The general disquiet on taxonomy's health: a result of the biodiversity crisis?
Elise Tancoigne (University of Geneva)
Paper short abstract:
A widespread idea postulates that taxonomy is disappearing. However, a scientometric study performed on the most comprehensive zoological database refutes it. Two uncertainties facing taxonomy may explain this idea: we neither know how to speed up taxonomy, nor what biodiversity remains to be discovered.
Paper long abstract:
Articles sounding the alarm on the extinction of taxonomy are numerous today. They often use disconcerting titles although they hardly rely on accurate data. Accurate data on this subject is derived from two main sources: surveys and bibliometric analyzes. They are mostly performed at a local scale: country, taxa. A bibliographical database indexing 90% of zoological publications, with coverage back to 1864, exists: the Zoological Record. A scientometric work was performed at a global scale on this database to assess this decline. Results do not support the idea of a widespread, general decline of taxonomy in the world. Thus, the disquiet on taxonomy's health must originate elsewhere. First, the field encountered recent changes: much attention is now paid to biodiversity databases and the spreading of new approaches such as DNA barcoding and integrative taxonomy. Second, it is believed that a deep discrepancy exists between what is known of biodiversity and what remains to be done (taxonomic gap). Thus, two uncertainties may currently explain the disquiet on taxonomy's health: uncertainties about what remains to be discovered before biodiversity vanishes and uncertainties about what should be done to speed up biodiversity inventories.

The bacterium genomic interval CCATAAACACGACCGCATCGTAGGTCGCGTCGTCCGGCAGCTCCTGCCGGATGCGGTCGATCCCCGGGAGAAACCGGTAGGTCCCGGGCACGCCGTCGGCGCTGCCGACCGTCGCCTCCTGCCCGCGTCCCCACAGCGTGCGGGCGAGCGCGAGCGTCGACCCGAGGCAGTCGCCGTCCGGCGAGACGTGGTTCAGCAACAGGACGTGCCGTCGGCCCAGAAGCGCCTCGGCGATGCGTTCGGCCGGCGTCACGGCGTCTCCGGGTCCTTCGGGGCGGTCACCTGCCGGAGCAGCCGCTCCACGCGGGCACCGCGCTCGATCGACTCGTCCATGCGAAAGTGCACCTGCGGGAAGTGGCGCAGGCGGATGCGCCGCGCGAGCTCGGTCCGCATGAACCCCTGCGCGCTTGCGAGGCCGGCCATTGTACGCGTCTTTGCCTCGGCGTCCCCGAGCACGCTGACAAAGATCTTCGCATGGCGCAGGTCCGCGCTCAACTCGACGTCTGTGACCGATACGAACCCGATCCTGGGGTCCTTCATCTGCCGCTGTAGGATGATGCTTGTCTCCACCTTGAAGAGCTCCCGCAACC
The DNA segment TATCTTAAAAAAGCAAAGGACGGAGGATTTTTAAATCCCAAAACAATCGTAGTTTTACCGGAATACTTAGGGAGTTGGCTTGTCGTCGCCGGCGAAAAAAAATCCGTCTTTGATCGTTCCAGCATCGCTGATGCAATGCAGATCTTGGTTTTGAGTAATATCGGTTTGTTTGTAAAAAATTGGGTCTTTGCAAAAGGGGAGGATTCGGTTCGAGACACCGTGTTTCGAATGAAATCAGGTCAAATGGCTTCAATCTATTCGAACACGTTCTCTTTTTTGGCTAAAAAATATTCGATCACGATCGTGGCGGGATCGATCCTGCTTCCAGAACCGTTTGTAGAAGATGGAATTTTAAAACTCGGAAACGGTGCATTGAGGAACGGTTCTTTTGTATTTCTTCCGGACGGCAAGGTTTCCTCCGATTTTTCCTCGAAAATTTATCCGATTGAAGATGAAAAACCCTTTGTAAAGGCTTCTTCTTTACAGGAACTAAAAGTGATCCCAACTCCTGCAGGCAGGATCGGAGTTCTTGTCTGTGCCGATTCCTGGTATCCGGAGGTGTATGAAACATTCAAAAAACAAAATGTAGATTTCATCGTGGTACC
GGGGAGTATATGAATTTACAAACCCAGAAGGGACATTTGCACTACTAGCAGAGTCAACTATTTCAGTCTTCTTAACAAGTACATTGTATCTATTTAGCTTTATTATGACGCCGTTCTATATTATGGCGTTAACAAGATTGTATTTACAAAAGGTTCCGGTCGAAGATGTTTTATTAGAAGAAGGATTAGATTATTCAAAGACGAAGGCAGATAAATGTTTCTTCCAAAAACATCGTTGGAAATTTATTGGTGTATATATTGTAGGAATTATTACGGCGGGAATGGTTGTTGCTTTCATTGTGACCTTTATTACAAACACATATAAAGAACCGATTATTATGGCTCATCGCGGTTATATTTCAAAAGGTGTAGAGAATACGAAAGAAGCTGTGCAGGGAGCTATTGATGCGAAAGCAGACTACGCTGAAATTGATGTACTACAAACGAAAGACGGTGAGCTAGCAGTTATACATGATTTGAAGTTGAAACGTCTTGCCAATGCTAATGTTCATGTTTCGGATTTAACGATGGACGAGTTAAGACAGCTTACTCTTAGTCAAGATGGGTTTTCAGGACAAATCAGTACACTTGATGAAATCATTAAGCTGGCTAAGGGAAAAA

Shadows and lights on global biodiversity: taxonomy's revival (EN)